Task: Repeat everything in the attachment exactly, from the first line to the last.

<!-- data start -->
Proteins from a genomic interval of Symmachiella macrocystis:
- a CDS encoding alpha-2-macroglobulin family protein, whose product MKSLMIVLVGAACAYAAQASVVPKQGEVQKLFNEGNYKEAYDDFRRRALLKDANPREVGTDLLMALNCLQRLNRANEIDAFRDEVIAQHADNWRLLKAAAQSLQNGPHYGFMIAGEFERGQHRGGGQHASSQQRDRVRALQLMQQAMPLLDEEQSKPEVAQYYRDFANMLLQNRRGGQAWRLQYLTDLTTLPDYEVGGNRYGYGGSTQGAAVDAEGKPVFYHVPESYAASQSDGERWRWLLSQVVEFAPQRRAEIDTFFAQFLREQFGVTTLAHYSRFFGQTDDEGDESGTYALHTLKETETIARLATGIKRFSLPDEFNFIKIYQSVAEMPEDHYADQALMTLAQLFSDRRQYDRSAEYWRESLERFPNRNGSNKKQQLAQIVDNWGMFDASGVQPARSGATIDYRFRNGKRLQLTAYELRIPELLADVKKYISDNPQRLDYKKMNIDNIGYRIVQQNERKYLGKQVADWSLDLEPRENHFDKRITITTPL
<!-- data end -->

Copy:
Proteins from a genomic interval of Symmachiella macrocystis:
- a CDS encoding alpha-2-macroglobulin family protein, whose product MKSLMIVLVGAACAYAAQASVVPKQGEVQKLFNEGNYKEAYDDFRRRALLKDANPREVGTDLLMALNCLQRLNRANEIDAFRDEVIAQHADNWRLLKAAAQSLQNGPHYGFMIAGEFERGQHRGGGQHASSQQRDRVRALQLMQQAMPLLDEEQSKPEVAQYYRDFANMLLQNRRGGQAWRLQYLTDLTTLPDYEVGGNRYGYGGSTQGAAVDAEGKPVFYHVPESYAASQSDGERWRWLLSQVVEFAPQRRAEIDTFFAQFLREQFGVTTLAHYSRFFGQTDDEGDESGTYALHTLKETETIARLATGIKRFSLPDEFNFIKIYQSVAEMPEDHYADQALMTLAQLFSDRRQYDRSAEYWRESLERFPNRNGSNKKQQLAQIVDNWGMFDASGVQPARSGATIDYRFRNGKRLQLTAYELRIPELLADVKKYISDNPQRLDYKKMNIDNIGYRIVQQNERKYLGKQVADWSLDLEPRENHFDKRITITTPL